You see light rail is expensive.  Unlike a bus, a light rail line doesn't shift around.  This might seem trivial, but it actually isn't.  When light rail is placed, developers have a certainty that light rail stations won't move and so they are willing to take the chance to build high-density developments near them.  And if  a person is walking distance to a light rail station, she could potentially eliminate a car, a car payment, insurance, and the hassle of driving to work.  That is what Millennials are looking for. And that makes property values around the light rail station very valuable.

In fact, the only downside is that some people may not want to give up on their cars.  These people can't make all of their trips by light rail and so they are hesitant to relinquish their car.  But Uber and Lyft and other ride-sharing technologies have changed all that.  Millennials can live without a car. Even those who don't live near a light rail station are giving up their cars and going full-Uber.

For communities, this will be a game changer.  Fixed rail will not only be a tool to move people around, but it will also become a major part of the toolbox to direct growth and density.  In my opinion, high quality, high density, urban Millennial habitats will be built around light rail stations.  And any community that wants to attract young, intelligent, highly-educated people need to start planning their light rail stations NOW!

Monday, August 22, 2016

How to really combat climate change

Automobiles account for approximately one fifth of all greenhouse gas emissions in the US. While there are other sources of greenhouse gas emissions, the automobile is the most challenging.  People want mobility with quick refueling times. At this point, the gasoline-powered engine still seems to be the popular choice.

In Vail we have an even greater challenge in that all jobs, and retail is miles and miles away.  It's pretty horrible when the closest bank is a fourteen mile round trip or more.

What is needed in Vail is local commerce and local jobs.  It would be even better if those jobs were within walking distance.

One might argue that a short vehicle trip doesn't really use that much fuel, but cold start extra emissions on a percentage basis are incredible high for short trips.

Overall, wouldn't it be great if the closest store was within walking distance?

Of course, for the last 50 to 70 years we have built our communities in exactly the wrong way to encourage walking for short trips.  Many years ago there was a small grocery store within walking distance of every community.  But now, we build huge grocery stores and place them in such a way that one must drive a car to reach them.  Take a look at the new retail at the intersection of Houghton and Old Vail.  How would a person in Rita Ranch even walk to this location?  There is no pedestrian route anywhere.  What a mess.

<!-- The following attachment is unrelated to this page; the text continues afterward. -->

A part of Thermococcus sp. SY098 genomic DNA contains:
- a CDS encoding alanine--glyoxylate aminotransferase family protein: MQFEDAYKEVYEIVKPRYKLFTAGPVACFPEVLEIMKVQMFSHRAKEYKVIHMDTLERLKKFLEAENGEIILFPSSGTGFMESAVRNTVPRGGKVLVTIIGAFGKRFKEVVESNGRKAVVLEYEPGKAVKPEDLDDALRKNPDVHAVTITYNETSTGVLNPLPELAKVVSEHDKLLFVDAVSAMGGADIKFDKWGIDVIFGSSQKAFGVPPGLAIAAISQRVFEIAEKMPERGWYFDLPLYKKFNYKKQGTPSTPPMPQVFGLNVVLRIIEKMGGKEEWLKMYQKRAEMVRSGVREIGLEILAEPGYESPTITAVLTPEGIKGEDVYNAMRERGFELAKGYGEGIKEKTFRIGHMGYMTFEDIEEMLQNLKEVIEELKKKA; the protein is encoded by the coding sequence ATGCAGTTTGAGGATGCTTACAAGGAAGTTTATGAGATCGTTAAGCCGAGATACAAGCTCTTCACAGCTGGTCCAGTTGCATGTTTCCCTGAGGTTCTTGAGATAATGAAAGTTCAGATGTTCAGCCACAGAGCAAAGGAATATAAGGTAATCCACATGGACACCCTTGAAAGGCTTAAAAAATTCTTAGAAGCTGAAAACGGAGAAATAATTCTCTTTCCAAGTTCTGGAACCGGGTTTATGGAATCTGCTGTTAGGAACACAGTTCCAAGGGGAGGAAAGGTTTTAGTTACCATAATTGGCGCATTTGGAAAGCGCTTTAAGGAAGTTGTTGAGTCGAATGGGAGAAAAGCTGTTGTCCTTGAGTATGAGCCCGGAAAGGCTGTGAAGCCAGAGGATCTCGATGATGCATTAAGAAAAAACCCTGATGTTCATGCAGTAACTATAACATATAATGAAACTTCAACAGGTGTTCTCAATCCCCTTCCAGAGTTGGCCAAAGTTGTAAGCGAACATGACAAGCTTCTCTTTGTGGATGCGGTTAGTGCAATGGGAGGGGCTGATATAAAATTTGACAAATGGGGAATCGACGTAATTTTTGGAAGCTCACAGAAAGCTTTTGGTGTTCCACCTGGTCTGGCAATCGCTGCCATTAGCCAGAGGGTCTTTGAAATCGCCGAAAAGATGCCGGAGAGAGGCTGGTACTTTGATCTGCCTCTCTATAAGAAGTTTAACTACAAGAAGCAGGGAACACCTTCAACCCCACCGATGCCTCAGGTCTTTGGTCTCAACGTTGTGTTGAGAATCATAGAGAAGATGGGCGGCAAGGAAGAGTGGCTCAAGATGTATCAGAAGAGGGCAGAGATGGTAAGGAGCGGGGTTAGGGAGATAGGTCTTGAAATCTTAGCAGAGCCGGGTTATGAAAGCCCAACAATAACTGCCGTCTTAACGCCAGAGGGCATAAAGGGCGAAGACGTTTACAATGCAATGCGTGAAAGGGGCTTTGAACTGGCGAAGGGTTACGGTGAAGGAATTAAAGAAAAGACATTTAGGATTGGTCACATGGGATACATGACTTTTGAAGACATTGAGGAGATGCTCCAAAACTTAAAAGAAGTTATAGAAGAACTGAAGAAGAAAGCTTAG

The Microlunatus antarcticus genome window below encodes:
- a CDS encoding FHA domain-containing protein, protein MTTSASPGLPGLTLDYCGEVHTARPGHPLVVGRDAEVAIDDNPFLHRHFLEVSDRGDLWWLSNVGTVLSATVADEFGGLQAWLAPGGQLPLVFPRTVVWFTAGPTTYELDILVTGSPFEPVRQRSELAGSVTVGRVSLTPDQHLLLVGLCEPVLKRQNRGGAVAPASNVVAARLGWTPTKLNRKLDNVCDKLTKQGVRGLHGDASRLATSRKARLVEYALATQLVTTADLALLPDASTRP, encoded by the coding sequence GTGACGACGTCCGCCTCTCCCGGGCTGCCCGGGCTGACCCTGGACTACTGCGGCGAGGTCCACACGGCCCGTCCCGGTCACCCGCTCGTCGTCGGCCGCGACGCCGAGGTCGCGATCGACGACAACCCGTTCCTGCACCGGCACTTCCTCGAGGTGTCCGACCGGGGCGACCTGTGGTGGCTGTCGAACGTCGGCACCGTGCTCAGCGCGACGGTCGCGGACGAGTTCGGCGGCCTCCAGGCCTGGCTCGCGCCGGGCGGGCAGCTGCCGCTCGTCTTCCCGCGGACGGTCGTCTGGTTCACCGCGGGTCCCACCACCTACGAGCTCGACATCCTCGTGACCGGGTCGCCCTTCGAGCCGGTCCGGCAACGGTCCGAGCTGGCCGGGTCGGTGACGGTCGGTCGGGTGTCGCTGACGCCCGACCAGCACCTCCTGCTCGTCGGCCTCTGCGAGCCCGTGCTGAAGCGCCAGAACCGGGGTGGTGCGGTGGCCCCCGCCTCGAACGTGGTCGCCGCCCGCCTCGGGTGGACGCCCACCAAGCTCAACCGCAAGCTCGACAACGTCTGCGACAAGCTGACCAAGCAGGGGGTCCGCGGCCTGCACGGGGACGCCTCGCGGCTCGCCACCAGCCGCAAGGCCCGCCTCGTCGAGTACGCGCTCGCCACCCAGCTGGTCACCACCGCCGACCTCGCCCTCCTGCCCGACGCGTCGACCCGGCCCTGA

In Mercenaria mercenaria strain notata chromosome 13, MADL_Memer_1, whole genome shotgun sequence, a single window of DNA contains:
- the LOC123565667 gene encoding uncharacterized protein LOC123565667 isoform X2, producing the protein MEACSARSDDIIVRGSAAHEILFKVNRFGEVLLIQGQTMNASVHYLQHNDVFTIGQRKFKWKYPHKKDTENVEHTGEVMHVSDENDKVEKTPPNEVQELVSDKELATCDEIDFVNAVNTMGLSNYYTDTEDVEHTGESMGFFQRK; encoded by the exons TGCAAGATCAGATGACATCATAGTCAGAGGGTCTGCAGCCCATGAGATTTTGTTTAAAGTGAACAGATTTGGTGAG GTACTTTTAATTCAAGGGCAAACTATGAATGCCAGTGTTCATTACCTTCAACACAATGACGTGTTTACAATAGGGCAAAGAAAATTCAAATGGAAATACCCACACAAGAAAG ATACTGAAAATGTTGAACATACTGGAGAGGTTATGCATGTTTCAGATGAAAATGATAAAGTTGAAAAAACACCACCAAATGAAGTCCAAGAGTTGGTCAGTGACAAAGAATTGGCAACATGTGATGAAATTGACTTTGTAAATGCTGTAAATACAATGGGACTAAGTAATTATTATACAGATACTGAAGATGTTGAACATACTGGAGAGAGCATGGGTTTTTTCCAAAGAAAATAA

When the Safeway is built, most people will drive to it.  But what if there was a pedestrian path from Rancho del Lago through Pantano Wash such that people could walk if they chose?  There are many homes in Rancho del Lago that are less than a half mile, or a 10 minute walk, to Safeway as the crow flies. The problem is we don't have any pedestrian paths.

Additionally, Pima County has zoned almost everything in Vail as residential.  This means that when businesses want to relocate, they can't.  So they'll locate somewhere else, and we'll drive a long distance to reach them.  But what if businesses and industries were created right here in our community?  What impact would that have?

The real way to combat climate change is to make our communities more walkable and to locate some highly-frequented businesses right in our own neighborhood.

Monday, August 15, 2016

Advantages of Incorporation

On November 5, 2013, Vail residents voted on Proposition 403 to create the Town of Vail.  The measure was soundly defeated.

In another post, I explain why I believe voters didn't support the town.  But in that post, I didn't explain how I believed that Incorporate Vail didn't articulate all of the good reasons why The Town of Vail is needed.

Incorporate Vail did explain a few reasons:
  1. A minimal government is possible with the state-share revenue.  Incorporate Vail calculated that the state-share of revenue would be approximately $3.5 million.  The basic functions of government are: Police protection, Road Maintenance, and Administration. They were confident that a minimum government would be fiscally sustainable.
  2. With a new Town of Vail, more of the state-share of roadway improvements would be at the town's disposal.
  3. Vail could chart its own course.
But Incorporate Vail left out quite a few other advantages. This article will try to articulate them.

Vail would have a seat at the table for all regional decision-making.  

Without a town, all of Vail's decisions are made by the Pima County Board of Supervisors, and more specifically the Supervisor of Region 4.  Region 4 includes Rita Ranch, Coronado National Forest, Saguaro National Park, Colossal Cave Park, Vail, Corona de Tucson, Pima County Fairgrounds, and Green Valley.  All of these areas want Pima County services.  And all of Region 4 competes with the remainder of Pima County.  And Pima County competes with the City of Tucson, Sahuarita, Oro Valley, Marana, Why, Ajo, Lukeville and Tohono O'Odom.  It's easy to see how Vail might get lost in the crowd.